In a recent study paper, “Impact of industrialization on rural community in Jharpara village (Kutch District)”, Prof Ila Patel has said that in recent years Gujarat has been projected as a “shining example” of rapid economic growth and development through private investment, with Gujarat government playing a pivotal role in creating a “favourable business environment”. Patel, who is professor at the Institute of Rural Management, Anand (IRMA), suggests, unfortunately, policy makers “assume” that this type of development would lead to improvement in the quality of life of people. However, they do not realize that diversion of land for industrialization, though crucial for development, “is fraught with contradictions when viewed from the perspective of the affected rural communities.”
Keeping this context in view, the study – whose main purpose is to understand the impact of industrialization and land acquisition on rural livelihoods in Jharpara, one of the coastal villages affected by Mundra Port and SEZ (MPSEZ), in the Mundra taluka of Kutch district in Gujarat – finds out how “effectiveness of industrialization to facilitate development cannot be viewed in isolation from the environmental and distributional impact of loss of land and other resources on rural communities who depend on existing natural resources and land for sustenance of their livelihoods.”
In the post-January 2001 earthquake period Kutch district witnessed massive industrial development. The coastal region of Mundra taluka has become a new hub of industrialization and infrastructural projects. It houses the state-of-the-art private port and one of the largest port-based SEZs. Adani Port and SEZ (APSEZ), earlier known as the Mundra Port and SEZ Limited (MPSEZL), is one of the most ambitious projects and SEZ of the state. It is India’s first multi-product, port-based SEZ, spread over approximately 3225.68 hectares (ha) land, acquired from 14-15 villages over a period of time.
Besides the private port, Adani Group has also built jetty and constructed roads, a private railway line, an airport, power plant, warehouses, townships, etc. in the area under its command. In the coastal region of Mundra taluka, TATA and OPG have also set up thermal power plants of 4000 MW and 2600 MW capacity respectively.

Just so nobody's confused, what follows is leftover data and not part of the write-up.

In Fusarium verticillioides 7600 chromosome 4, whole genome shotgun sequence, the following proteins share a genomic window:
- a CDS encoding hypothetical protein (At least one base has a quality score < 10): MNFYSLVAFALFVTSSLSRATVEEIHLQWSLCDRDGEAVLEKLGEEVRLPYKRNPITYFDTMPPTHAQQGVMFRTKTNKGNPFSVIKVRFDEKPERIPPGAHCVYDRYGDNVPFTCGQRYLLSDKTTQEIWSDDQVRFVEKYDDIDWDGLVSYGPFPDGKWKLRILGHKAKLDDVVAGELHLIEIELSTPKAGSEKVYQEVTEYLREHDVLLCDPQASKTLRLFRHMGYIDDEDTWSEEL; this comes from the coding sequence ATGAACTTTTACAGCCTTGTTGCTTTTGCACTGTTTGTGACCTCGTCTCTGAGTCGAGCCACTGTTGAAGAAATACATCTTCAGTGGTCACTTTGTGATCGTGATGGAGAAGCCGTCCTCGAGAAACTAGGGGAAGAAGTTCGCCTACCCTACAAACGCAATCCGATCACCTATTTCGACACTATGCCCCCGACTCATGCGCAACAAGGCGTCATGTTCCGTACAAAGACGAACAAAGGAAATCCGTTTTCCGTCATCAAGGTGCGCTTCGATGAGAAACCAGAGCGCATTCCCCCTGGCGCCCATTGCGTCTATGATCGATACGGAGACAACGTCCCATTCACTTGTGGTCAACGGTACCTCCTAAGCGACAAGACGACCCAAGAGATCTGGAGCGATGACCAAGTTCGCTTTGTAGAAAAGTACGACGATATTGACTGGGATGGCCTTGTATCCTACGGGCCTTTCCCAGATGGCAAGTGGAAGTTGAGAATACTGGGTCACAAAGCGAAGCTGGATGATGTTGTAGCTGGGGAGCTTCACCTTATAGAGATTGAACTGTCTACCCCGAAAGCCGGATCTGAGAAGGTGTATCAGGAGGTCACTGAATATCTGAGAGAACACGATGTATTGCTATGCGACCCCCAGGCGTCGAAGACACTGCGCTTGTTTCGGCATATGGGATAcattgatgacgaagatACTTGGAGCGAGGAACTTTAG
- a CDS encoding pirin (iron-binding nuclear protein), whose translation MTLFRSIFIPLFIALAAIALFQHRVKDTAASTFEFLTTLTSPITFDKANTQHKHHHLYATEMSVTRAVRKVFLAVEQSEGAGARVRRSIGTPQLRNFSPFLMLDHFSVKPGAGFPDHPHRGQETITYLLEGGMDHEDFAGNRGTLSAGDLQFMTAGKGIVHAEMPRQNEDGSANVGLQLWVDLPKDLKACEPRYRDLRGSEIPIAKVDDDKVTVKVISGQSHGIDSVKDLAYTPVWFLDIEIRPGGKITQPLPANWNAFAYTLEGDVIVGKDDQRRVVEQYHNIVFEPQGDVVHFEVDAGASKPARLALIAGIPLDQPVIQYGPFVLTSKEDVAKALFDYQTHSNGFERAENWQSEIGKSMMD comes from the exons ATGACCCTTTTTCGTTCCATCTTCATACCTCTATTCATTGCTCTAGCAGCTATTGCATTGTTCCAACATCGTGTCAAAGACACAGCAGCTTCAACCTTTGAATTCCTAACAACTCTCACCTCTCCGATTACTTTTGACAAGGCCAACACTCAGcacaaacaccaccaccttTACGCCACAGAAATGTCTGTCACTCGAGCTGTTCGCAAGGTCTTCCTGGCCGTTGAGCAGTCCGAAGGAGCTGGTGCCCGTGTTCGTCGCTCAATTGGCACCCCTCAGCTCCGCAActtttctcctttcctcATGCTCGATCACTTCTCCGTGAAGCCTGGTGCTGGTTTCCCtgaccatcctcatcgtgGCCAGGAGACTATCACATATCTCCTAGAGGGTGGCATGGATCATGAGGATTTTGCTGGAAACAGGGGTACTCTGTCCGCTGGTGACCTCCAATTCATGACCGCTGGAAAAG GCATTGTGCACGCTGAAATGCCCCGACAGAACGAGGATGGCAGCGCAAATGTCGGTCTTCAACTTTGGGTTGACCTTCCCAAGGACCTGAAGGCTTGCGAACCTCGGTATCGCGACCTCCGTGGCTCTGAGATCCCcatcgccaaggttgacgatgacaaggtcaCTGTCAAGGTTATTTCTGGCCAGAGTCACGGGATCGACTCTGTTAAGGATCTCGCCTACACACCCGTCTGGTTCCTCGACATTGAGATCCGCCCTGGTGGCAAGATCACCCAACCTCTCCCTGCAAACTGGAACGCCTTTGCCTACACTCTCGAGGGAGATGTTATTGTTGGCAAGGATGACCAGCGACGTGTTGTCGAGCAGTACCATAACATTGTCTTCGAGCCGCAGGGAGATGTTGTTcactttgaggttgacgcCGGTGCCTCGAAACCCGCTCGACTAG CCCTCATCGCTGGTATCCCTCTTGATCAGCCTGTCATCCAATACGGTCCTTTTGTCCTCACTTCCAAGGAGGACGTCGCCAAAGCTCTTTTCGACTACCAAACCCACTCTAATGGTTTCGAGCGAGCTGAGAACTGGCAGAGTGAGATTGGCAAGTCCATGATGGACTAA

Even as industrialization took place, this region has seen growing protest on the part of local communities and civil society organizations against the potential damage to marine ecology by the activities of Mundra port and diversion of the large tracts of common gauchar (grazing) land of the villages to the SEZ. Seeking to understand the impact of industrialization on rural livelihoods in Jharpara, one of the coastal villages, located in the agriculture-horticulture belt of the Mundra taluka in Kutch district, the study suggests how local people’s livelihood options shrank.
Jharpara is a multi-caste village with a population of 7353, distributed in 2,018 households. The village households could be divided between three main communities – the backward caste of charan gadhavi (70 per cent), the scheduled caste of maheshwari (15 per cent), and the wagher muslims (12 per cent). Traditionally, the major source of livelihood for gadhavis was agriculture, wage labour (farm and non-farm sectors) for maheshwaris, and fishing for the waghers. “Over a period of time, however, industrialization has had a direct or indirect impact on the livelihoods of all communities”, the scholar explains, adding, “The traditional fishing community of the wagher muslims is the most marginalized section of the village. Damaged marine ecology owing to the activities of the Adani Port has had an adverse impact on the livelihood of fisherfolks.” The study is based on primary data collected through focus group discussions (FGDs) with the villagers from fishing and farming communities, a survey of 212 households, and 38 interviews with key informants.
Giving an overview of the fishing activity of the area, the scholar says, “Generally, the fisherfolk set up banders – temporary village hamlets – close to the sea and stay in thatched huts with the family for nearly eight months every year. Fishermen go for fishing whenever the tide arrives, while fisherwomen sort, grade, and dry the fish caught. They do the vending of dried and fresh fish in the local market at Mundra. Apart from boat fishing, most fishermen practiced pagadiya fishing – ‘fishing on foot’ by fixing nets in intertidal zones near the coast.”
However, with the setting up of the port, Patel says, “the movement of ships on the port has made it difficult for fishermen with smaller boats to catch fish in the same water. With the thinning of intertidal zones due to port activities fish catch has reduced over a period of time. Pollution of sea water by the power plants has also damaged both the quality and quantity of fish in the area.” In fact, “operations of the Adani Port and the other industries on the coastal region of Mundra have had an adverse impact on the livelihood of the fishing community of Jharpara in several ways.”
“Over a period of time, there has been a decline in the quantity and quality of fish catch due to the deterioration of marine ecology, caused by the destruction of mangroves and industrial pollution. With the thinning of intertidal areas pagadiya fishing has been severely affected. The movement of ships on the Adani port has also made it difficult for fishermen with smaller boats to do fishing in the same area. Rising diesel costs has made it expensive for fishermen with small motorized boats to go further than 15-20 km to the sea”, the study says.
Referring to the impact on livelihood, the scholar says, “Though fish price has increased, compared to 10 years ago, income from fishing has dwindled considerably for most fishermen. Some of them struggle to survive on their meagre incomes from fishing and work unwillingly as agricultural labourers, construction workers, and casual labourers in the port to supplement family income. Due to widespread illiteracy and limited vocational skills fisherfolks are unable to take advantage of new economic opportunities.” The result is – the fishing community has been protesting against the industry through the Machimar Adhikar Sangharsh Sangathan (MASS).